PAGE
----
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When it does not smell worse, it smells like grade school:
like flannelette mittens that thaw and sweeten, clipped
to jackets’ elastic, uncouth cuffs. It smells like tile, like apple,
like loitering and like milk
poured down a drinking fountain.
Sometimes I sit here longer than need be, listening to altos sing
their laddered vowels inside the musical closets that they
call practice rooms. Brick and a vent carry them here,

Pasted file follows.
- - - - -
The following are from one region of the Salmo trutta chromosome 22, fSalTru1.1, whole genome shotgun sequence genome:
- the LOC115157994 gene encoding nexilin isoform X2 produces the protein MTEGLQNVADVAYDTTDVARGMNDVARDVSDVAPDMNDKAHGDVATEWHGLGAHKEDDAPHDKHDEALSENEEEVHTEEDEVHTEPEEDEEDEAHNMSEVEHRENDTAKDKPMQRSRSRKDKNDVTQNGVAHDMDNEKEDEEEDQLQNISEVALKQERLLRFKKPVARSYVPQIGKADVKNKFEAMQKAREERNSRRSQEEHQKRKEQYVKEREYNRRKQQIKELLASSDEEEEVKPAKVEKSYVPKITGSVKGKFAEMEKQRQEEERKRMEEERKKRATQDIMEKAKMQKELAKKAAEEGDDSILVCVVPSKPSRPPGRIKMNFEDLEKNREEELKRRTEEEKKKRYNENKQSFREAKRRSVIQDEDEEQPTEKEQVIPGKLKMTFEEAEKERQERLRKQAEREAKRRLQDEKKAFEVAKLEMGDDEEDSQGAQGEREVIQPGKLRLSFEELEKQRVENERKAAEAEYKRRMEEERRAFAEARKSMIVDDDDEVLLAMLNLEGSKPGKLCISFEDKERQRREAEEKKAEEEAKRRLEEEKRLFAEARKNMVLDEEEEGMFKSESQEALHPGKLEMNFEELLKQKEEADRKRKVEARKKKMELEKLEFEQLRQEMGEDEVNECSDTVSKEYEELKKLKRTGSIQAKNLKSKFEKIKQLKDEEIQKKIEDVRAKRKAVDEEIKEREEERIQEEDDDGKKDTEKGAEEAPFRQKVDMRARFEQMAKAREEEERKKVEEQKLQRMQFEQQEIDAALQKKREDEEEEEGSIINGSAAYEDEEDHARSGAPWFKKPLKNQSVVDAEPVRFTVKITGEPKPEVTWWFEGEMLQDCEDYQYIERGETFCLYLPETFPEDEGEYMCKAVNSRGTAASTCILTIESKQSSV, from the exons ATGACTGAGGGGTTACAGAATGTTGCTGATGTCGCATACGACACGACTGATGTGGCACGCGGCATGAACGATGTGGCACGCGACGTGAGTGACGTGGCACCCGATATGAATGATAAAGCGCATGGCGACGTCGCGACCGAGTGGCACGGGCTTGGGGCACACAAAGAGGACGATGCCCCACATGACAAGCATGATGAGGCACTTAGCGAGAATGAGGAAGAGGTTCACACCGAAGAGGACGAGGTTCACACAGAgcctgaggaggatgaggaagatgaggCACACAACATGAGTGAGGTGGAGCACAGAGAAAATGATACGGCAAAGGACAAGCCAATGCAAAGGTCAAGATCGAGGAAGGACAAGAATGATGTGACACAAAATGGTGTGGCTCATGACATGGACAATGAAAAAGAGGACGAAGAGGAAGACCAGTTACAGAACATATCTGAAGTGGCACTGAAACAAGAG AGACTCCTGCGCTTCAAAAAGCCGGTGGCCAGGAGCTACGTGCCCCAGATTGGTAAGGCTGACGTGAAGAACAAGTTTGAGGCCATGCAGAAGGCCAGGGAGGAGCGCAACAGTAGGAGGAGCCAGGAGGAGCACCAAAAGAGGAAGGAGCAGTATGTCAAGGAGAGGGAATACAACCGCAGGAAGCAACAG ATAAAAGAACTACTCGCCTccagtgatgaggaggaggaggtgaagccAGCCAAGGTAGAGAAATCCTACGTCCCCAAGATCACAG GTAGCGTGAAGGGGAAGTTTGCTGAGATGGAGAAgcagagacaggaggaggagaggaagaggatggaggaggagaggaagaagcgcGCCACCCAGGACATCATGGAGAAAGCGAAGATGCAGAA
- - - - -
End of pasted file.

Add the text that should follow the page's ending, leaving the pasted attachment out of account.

these voices that must taste
of slurs and sharp honey.
Soon enough it will lift, this tenderness, this thing shy
of tenderness, cured by cork-boards that make the most of puns.
One features the college’s Music Staff, their cherubic faces
pasted onto the clubs of half-notes
fattening on the clef.
But in the meantime, before I stand up, doing up my pants,
I permit it, and it spreads, a glottal sadness occasioned
by my knees, by my holland pockets, and by my lap, pink
and creased and eyeleted by
a scar left after chicken pox.
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